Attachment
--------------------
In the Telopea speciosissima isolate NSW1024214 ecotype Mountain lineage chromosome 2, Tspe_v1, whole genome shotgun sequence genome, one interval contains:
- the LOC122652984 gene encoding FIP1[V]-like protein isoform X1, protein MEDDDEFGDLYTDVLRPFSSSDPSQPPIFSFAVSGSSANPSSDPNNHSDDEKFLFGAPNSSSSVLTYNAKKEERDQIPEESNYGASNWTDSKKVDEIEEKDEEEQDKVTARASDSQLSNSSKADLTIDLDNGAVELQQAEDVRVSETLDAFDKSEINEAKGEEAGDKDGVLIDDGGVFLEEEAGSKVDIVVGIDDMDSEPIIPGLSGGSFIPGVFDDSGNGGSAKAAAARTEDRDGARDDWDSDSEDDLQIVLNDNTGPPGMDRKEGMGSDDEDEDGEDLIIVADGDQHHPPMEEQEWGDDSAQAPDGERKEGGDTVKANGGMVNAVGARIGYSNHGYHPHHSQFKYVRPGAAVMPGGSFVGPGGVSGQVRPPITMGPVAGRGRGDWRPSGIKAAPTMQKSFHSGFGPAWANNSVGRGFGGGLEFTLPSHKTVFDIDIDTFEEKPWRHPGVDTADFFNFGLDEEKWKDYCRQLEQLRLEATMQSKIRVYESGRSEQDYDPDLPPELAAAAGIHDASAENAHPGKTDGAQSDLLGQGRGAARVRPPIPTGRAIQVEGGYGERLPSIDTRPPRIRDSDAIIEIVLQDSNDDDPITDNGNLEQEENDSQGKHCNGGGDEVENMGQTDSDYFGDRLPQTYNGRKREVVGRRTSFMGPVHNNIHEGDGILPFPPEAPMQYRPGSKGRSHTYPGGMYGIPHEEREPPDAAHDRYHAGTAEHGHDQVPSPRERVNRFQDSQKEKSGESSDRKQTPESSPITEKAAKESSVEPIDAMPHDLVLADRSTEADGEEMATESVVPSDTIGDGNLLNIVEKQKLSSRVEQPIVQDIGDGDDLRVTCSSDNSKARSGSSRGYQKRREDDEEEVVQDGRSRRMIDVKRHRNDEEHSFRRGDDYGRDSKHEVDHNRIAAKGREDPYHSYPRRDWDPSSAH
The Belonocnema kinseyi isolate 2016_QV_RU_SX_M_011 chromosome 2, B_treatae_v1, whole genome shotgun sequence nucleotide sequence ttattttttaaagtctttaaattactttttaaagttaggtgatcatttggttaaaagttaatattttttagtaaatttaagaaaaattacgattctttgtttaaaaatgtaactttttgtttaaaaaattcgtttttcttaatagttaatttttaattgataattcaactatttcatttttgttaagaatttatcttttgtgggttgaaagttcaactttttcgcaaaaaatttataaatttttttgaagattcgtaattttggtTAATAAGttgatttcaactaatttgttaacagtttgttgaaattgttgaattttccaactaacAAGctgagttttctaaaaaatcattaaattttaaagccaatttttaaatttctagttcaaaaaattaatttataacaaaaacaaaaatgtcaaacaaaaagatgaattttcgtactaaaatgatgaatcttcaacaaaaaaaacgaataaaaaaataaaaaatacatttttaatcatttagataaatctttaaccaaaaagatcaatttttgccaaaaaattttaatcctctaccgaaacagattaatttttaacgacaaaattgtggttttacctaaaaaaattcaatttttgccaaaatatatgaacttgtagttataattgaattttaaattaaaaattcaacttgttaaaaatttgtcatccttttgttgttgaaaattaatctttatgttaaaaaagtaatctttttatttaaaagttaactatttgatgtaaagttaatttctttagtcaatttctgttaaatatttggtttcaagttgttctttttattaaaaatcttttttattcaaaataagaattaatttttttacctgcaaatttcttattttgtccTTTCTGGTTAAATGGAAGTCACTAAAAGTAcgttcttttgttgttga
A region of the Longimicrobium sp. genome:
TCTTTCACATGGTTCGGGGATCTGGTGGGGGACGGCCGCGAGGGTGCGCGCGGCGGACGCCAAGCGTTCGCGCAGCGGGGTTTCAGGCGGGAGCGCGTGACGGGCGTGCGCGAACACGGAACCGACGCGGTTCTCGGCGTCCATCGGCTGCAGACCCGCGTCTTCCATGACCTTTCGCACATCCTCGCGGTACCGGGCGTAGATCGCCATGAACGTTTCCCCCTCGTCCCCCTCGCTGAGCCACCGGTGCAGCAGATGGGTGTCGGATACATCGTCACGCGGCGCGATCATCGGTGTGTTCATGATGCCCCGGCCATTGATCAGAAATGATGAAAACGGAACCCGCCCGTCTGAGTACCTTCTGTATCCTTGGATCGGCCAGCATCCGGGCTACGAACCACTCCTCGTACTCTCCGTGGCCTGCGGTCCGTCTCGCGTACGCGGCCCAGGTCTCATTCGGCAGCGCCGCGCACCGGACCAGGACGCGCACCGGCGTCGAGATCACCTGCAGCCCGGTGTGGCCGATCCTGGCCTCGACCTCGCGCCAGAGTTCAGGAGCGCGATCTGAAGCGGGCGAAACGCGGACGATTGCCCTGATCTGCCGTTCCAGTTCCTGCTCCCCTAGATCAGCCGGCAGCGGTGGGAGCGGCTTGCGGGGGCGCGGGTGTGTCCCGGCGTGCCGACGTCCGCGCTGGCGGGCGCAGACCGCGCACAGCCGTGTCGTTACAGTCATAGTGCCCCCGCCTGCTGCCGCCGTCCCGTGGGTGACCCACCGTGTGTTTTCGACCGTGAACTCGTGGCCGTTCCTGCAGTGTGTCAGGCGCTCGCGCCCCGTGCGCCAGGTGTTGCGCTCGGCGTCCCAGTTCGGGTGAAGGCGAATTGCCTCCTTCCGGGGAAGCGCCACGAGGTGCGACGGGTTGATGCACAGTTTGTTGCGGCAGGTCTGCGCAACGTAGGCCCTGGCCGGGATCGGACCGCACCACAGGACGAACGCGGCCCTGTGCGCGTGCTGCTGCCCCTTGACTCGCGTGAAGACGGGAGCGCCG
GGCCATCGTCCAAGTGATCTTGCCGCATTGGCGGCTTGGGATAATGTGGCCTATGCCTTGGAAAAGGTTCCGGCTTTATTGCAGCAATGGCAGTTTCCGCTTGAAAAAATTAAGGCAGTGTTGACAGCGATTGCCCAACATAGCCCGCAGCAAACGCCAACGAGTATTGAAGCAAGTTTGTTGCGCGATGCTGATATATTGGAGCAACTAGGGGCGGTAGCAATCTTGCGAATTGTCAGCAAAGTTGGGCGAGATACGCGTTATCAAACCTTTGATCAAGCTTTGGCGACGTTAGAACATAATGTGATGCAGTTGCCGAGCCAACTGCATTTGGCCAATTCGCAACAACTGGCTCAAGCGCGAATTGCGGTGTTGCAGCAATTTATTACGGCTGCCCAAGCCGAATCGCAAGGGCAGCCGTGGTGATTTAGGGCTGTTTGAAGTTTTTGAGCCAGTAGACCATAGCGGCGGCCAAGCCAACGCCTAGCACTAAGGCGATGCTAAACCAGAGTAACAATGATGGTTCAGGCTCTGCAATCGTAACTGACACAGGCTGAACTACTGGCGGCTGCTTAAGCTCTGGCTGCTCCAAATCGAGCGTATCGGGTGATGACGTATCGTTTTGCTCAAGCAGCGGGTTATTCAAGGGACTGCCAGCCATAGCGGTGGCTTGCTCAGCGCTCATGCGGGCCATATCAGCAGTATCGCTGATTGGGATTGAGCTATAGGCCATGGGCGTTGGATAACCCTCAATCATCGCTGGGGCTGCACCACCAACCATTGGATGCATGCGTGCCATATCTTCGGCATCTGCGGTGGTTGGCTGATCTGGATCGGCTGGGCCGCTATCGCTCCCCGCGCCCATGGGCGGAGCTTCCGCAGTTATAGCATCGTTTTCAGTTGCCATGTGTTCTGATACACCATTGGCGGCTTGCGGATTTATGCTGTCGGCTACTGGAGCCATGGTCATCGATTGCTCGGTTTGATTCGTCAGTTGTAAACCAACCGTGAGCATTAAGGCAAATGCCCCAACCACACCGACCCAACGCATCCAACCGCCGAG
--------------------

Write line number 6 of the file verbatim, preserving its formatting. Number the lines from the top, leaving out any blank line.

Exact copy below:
GGCCATCGTCCAAGTGATCTTGCCGCATTGGCGGCTTGGGATAATGTGGCCTATGCCTTGGAAAAGGTTCCGGCTTTATTGCAGCAATGGCAGTTTCCGCTTGAAAAAATTAAGGCAGTGTTGACAGCGATTGCCCAACATAGCCCGCAGCAAACGCCAACGAGTATTGAAGCAAGTTTGTTGCGCGATGCTGATATATTGGAGCAACTAGGGGCGGTAGCAATCTTGCGAATTGTCAGCAAAGTTGGGCGAGATACGCGTTATCAAACCTTTGATCAAGCTTTGGCGACGTTAGAACATAATGTGATGCAGTTGCCGAGCCAACTGCATTTGGCCAATTCGCAACAACTGGCTCAAGCGCGAATTGCGGTGTTGCAGCAATTTATTACGGCTGCCCAAGCCGAATCGCAAGGGCAGCCGTGGTGATTTAGGGCTGTTTGAAGTTTTTGAGCCAGTAGACCATAGCGGCGGCCAAGCCAACGCCTAGCACTAAGGCGATGCTAAACCAGAGTAACAATGATGGTTCAGGCTCTGCAATCGTAACTGACACAGGCTGAACTACTGGCGGCTGCTTAAGCTCTGGCTGCTCCAAATCGAGCGTATCGGGTGATGACGTATCGTTTTGCTCAAGCAGCGGGTTATTCAAGGGACTGCCAGCCATAGCGGTGGCTTGCTCAGCGCTCATGCGGGCCATATCAGCAGTATCGCTGATTGGGATTGAGCTATAGGCCATGGGCGTTGGATAACCCTCAATCATCGCTGGGGCTGCACCACCAACCATTGGATGCATGCGTGCCATATCTTCGGCATCTGCGGTGGTTGGCTGATCTGGATCGGCTGGGCCGCTATCGCTCCCCGCGCCCATGGGCGGAGCTTCCGCAGTTATAGCATCGTTTTCAGTTGCCATGTGTTCTGATACACCATTGGCGGCTTGCGGATTTATGCTGTCGGCTACTGGAGCCATGGTCATCGATTGCTCGGTTTGATTCGTCAGTTGTAAACCAACCGTGAGCATTAAGGCAAATGCCCCAACCACACCGACCCAACGCATCCAACCGCCGAG